Jason Beaubien

Jason Beaubien is NPR's Global Health and Development Correspondent on the Science Desk.

In this role, he reports on a range of health issues across the world including the mobilization of massive circumcision drives in Kenya; how Botswana, with one of the highest rates of HIV in the world, has managed to provide free, life-saving drugs to almost all who need them; and why Brazil's once model HIV/AIDS program is seen in decline.

Prior to moving into this assignment in 2012, Beaubien spent four years a NPR foreign correspondent covering Mexico, Central America and the Caribbean. From his base in Mexico City, Beaubien filed stories on politics in Cuba, hurricanes in Haiti, the FMLN victory in El Salvador, the world's richest man and Mexico's brutal drug war.

For his first multi-part series as the Mexico City correspondent, Beaubien drove the length of the U.S./Mexico border making a point to touch his toes in both oceans. The stories chronicled the economic, social and political changes along the violent frontier.

In 2002, Beaubien joined NPR after volunteering to cover a coup attempt in the Ivory Coast. Over the next four years, Beaubien worked as a foreign correspondent in sub-Saharan Africa, visiting 27 countries on the continent. His reporting ranged from poverty on the world's poorest continent, the HIV in the epicenter of the epidemic, and the all-night a cappella contests in South Africa, to Afro-pop stars in Nigeria and a trial of white mercenaries in Equatorial Guinea.

During this time, he covered the famines and wars of Africa, as well as the inspiring preachers and Nobel laureates. Beaubien was one of the first journalists to report on the huge exodus of people out of Sudan's Darfur region into Chad, as villagers fled some of the initial attacks by the Janjawid. He reported extensively on the steady deterioration of Zimbabwe and still has a collection of worthless Zimbabwean currency.

In 2006, Beaubien was awarded a Knight-Wallace fellowship at the University of Michigan to study the relationship between the developed and the developing world.

Beaubien grew up in Maine, started his radio career as an intern at NPR Member Station KQED in San Francisco and worked at WBUR in Boston before joining NPR.

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3:52pm

Mon November 11, 2013
Shots - Health News

Aid Groups Struggle To Reach Survivors Of Typhoon Haiyan

Originally published on Tue November 12, 2013 6:08 am

Military personnel from the U.S. and the Philippines unload relief goods at the Tacloban airport, Nov. 11, 2013. Some reports estimate that 10,000 people may have died in the city of Tacloban.
Ted Aljibe AFP/Getty Images

Aid agencies are scrambling to try to get water and food to people in the Philippines who've been left homeless or injured by Typhoon Haiyan.

But reaching some of the areas ravaged by the intense storm is proving difficult. Even when aid can make it onto the islands, it's still not clear what supplies are needed the most.

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10:34am

Fri November 8, 2013
Shots - Health News

Polio In The Middle East And Africa Could Threaten Europe

A doctor vaccinates a child against polio at a health clinic in Damascus, Syria, on Nov. 6. To stop the disease from spreading beyond Syria, health officials plan to vaccinate 20 million children in the region.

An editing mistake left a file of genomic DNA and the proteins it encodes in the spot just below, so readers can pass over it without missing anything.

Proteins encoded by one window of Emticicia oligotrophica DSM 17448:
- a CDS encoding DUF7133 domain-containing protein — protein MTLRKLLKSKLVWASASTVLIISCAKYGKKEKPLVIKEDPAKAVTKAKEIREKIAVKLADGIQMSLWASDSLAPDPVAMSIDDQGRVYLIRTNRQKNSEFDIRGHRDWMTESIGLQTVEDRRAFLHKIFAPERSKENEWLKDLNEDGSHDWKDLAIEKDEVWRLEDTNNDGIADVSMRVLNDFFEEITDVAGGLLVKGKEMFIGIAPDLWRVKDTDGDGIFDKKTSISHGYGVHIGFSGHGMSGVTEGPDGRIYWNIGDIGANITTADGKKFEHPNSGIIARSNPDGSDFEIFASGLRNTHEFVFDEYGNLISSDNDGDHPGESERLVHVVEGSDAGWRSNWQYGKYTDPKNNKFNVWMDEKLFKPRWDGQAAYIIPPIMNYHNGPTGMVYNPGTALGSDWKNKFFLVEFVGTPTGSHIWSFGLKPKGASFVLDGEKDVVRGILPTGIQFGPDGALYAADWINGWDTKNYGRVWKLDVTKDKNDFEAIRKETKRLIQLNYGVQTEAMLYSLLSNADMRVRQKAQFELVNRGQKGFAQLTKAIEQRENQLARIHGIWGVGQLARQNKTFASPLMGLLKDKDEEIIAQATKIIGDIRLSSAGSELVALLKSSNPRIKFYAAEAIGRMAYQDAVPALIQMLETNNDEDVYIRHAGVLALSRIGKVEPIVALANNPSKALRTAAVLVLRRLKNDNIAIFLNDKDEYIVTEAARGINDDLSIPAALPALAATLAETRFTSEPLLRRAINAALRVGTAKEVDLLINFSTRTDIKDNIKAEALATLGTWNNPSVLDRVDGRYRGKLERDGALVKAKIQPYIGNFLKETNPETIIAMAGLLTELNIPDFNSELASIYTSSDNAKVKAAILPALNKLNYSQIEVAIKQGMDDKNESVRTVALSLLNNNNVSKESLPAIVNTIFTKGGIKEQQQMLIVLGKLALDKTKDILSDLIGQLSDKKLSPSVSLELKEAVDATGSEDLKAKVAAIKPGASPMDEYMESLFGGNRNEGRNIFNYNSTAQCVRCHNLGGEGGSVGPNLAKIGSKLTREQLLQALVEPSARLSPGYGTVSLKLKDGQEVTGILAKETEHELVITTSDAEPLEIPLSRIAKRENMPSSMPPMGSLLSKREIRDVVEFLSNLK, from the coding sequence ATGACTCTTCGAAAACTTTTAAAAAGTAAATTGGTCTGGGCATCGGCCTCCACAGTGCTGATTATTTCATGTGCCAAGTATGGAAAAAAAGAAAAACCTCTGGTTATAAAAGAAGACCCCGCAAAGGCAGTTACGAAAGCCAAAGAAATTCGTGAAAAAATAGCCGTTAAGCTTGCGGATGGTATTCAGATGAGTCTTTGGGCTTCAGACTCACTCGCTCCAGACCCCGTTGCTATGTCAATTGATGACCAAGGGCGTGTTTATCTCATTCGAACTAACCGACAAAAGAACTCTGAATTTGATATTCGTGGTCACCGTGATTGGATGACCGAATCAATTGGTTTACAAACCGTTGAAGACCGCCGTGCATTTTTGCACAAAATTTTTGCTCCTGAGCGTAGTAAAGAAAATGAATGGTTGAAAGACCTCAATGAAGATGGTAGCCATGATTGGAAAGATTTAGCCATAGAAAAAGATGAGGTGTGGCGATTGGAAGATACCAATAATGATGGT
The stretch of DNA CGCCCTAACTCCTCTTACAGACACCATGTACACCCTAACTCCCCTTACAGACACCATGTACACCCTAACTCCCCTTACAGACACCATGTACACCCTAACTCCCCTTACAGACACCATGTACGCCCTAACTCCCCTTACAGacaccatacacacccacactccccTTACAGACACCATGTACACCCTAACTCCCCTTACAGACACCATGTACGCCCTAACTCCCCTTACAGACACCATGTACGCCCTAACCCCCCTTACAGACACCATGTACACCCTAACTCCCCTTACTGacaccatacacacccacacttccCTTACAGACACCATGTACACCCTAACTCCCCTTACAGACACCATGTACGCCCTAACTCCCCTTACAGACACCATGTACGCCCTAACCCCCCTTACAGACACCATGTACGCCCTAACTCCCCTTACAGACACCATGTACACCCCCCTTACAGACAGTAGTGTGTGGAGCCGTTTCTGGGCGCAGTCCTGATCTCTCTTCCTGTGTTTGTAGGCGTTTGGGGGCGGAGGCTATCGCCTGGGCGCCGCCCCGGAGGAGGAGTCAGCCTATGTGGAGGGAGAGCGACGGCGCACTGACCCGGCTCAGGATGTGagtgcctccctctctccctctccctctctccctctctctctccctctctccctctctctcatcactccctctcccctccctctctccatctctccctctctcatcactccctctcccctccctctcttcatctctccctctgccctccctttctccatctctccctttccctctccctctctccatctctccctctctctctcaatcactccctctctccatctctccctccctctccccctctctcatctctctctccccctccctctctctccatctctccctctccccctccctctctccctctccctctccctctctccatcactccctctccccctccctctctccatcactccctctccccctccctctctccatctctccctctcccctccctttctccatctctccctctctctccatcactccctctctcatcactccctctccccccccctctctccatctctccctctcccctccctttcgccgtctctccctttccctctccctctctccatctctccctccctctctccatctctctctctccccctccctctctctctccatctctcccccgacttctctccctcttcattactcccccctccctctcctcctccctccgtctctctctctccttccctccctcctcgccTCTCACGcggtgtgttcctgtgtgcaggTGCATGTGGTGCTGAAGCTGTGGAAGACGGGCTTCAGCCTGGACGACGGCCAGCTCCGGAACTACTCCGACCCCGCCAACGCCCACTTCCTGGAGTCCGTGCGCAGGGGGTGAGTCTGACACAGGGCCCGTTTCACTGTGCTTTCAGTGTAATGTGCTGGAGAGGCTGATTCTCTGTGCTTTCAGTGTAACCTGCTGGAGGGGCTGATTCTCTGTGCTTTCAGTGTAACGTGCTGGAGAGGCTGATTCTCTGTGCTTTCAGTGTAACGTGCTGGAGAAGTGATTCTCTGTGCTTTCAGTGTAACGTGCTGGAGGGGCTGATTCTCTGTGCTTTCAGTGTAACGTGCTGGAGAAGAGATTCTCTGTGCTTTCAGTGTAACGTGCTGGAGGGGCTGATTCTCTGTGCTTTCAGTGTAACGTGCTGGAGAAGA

Youssef Badawi EPA /LANDOV

Polio outbreaks in the Middle East and Africa could spread to Europe if precautions aren't taken, researchers say.

The recent discovery of the poliovirus in Syria, Somalia and Israel should be a wake-up call for European health officials, according to epidemiologist Martin Eichner at the University of Tuebingen in Germany.

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4:25pm

Thu October 31, 2013
Shots - Health News

Polio Has Not Returned To South Sudan, After All

We reported Wednesday that the polio outbreak in Somalia had spread to South Sudan. But health officials say that they were mistaken. There have been no polio cases in the country since 2009.

The World Health Organization said previously that it had confirmed three cases of polio in South Sudan back in August.

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2:29am

Wed October 30, 2013
Shots - Health News

Violence, Chaos Let Polio Creep Back Into Syria And Horn Of Africa

Originally published on Thu October 31, 2013 4:27 pm

The Ethiopian government has set up about a dozen vaccination booths along its thousand-mile border with Somalia.
Jason Beaubien NPR

Update on Thursday, Oct. 31, 6:30 p.m. ET:

A spokesman for the World Health Organization said Thursday that it was mistaken about the polio outbreak in Somalia spreading to South Sudan. The virus has been detected in Kenya and Ethiopia this year. But South Sudan has not recorded a polio case since 2009.

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7:27am

Mon October 21, 2013
Shots - Health News

First Polio Cases Since 1999 Suspected In Syria

Originally published on Tue October 22, 2013 8:10 am

Syrian opposition fighters sit on the front line in the city of Deir Ezzor on Oct. 13. Ongoing violence has ravaged the city since March 2011.
AFP/Getty Images

The World Health Organization is investigating a cluster of possible polio cases in an eastern province of Syria.

If the cases are confirmed, they'd be the first ones in the war-torn nation in more than a decade. The country eliminated polio in 1999.

Syria used to have one of the highest polio vaccination rates in the region. If the virus has returned, it would be a high-profile example of the ramifications of the collapse of Syria's once-vaunted public health system.

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